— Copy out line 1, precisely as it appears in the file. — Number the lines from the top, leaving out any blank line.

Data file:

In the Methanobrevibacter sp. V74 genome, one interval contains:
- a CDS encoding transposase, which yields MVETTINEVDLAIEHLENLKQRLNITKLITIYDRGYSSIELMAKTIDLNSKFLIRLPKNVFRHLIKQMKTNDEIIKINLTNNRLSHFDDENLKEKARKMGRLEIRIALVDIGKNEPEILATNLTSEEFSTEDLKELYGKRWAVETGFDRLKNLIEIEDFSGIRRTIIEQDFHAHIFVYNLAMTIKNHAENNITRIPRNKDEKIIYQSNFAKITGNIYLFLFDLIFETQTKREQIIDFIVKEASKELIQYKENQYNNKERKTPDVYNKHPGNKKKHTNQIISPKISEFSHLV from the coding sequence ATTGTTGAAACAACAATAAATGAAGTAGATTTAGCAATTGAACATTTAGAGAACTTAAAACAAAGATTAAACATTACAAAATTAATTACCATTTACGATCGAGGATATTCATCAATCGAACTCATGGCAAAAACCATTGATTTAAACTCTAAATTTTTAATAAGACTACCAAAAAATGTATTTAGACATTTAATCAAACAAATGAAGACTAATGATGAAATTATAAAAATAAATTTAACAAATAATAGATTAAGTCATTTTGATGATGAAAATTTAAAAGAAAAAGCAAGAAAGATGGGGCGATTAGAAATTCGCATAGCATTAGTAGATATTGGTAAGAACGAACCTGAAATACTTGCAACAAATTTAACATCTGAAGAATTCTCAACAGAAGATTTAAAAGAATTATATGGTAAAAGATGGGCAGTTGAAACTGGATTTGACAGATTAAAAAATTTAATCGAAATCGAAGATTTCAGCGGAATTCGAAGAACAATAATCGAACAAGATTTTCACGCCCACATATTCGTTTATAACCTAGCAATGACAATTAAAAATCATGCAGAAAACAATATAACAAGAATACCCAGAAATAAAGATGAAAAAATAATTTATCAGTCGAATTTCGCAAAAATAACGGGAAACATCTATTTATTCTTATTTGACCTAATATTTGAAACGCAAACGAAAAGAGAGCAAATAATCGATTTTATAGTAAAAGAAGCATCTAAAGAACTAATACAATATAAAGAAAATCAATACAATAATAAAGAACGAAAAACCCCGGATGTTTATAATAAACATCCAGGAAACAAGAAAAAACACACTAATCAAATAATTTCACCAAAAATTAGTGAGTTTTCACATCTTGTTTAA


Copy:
In the Methanobrevibacter sp. V74 genome, one interval contains: